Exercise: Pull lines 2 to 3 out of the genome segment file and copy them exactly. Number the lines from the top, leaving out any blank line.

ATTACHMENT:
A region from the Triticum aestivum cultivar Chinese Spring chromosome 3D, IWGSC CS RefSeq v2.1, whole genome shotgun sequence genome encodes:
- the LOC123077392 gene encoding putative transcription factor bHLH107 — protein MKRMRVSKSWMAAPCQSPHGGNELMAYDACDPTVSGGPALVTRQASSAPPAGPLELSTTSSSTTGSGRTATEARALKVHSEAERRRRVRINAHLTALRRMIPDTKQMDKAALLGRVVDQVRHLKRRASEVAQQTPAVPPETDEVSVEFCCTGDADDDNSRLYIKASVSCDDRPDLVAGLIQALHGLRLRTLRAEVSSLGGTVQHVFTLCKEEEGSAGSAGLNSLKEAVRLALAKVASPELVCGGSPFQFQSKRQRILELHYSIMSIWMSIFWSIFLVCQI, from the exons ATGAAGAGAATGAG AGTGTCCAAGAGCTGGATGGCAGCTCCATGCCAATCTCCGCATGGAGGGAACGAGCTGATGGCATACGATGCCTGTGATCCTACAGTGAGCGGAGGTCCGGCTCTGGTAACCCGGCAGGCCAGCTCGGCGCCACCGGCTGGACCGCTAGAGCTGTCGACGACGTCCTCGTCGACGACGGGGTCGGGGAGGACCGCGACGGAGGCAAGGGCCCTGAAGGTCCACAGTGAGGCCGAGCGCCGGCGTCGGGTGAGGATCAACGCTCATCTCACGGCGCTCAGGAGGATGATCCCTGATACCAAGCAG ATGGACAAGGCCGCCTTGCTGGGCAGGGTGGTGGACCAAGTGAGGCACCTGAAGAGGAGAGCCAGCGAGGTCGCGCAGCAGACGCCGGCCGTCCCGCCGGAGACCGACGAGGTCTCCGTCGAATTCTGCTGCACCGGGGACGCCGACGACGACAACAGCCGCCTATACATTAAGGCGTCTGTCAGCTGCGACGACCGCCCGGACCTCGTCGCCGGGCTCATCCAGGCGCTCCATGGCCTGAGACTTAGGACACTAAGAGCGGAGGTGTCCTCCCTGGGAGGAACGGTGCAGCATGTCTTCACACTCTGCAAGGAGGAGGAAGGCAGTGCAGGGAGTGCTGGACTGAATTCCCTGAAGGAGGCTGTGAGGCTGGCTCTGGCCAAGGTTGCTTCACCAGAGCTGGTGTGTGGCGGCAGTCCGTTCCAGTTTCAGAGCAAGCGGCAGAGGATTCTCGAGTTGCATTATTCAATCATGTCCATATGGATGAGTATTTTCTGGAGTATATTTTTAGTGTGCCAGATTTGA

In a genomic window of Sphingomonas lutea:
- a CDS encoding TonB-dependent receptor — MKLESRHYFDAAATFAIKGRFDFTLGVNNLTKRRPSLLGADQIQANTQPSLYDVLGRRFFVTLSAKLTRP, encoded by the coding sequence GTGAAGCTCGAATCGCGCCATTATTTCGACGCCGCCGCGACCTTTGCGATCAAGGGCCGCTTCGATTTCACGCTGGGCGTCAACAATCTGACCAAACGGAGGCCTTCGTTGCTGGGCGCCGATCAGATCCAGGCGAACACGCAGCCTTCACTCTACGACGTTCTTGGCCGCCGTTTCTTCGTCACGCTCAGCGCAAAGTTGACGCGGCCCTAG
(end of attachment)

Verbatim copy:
- the LOC123077392 gene encoding putative transcription factor bHLH107 — protein MKRMRVSKSWMAAPCQSPHGGNELMAYDACDPTVSGGPALVTRQASSAPPAGPLELSTTSSSTTGSGRTATEARALKVHSEAERRRRVRINAHLTALRRMIPDTKQMDKAALLGRVVDQVRHLKRRASEVAQQTPAVPPETDEVSVEFCCTGDADDDNSRLYIKASVSCDDRPDLVAGLIQALHGLRLRTLRAEVSSLGGTVQHVFTLCKEEEGSAGSAGLNSLKEAVRLALAKVASPELVCGGSPFQFQSKRQRILELHYSIMSIWMSIFWSIFLVCQI, from the exons ATGAAGAGAATGAG AGTGTCCAAGAGCTGGATGGCAGCTCCATGCCAATCTCCGCATGGAGGGAACGAGCTGATGGCATACGATGCCTGTGATCCTACAGTGAGCGGAGGTCCGGCTCTGGTAACCCGGCAGGCCAGCTCGGCGCCACCGGCTGGACCGCTAGAGCTGTCGACGACGTCCTCGTCGACGACGGGGTCGGGGAGGACCGCGACGGAGGCAAGGGCCCTGAAGGTCCACAGTGAGGCCGAGCGCCGGCGTCGGGTGAGGATCAACGCTCATCTCACGGCGCTCAGGAGGATGATCCCTGATACCAAGCAG ATGGACAAGGCCGCCTTGCTGGGCAGGGTGGTGGACCAAGTGAGGCACCTGAAGAGGAGAGCCAGCGAGGTCGCGCAGCAGACGCCGGCCGTCCCGCCGGAGACCGACGAGGTCTCCGTCGAATTCTGCTGCACCGGGGACGCCGACGACGACAACAGCCGCCTATACATTAAGGCGTCTGTCAGCTGCGACGACCGCCCGGACCTCGTCGCCGGGCTCATCCAGGCGCTCCATGGCCTGAGACTTAGGACACTAAGAGCGGAGGTGTCCTCCCTGGGAGGAACGGTGCAGCATGTCTTCACACTCTGCAAGGAGGAGGAAGGCAGTGCAGGGAGTGCTGGACTGAATTCCCTGAAGGAGGCTGTGAGGCTGGCTCTGGCCAAGGTTGCTTCACCAGAGCTGGTGTGTGGCGGCAGTCCGTTCCAGTTTCAGAGCAAGCGGCAGAGGATTCTCGAGTTGCATTATTCAATCATGTCCATATGGATGAGTATTTTCTGGAGTATATTTTTAGTGTGCCAGATTTGA

In a genomic window of Sphingomonas lutea: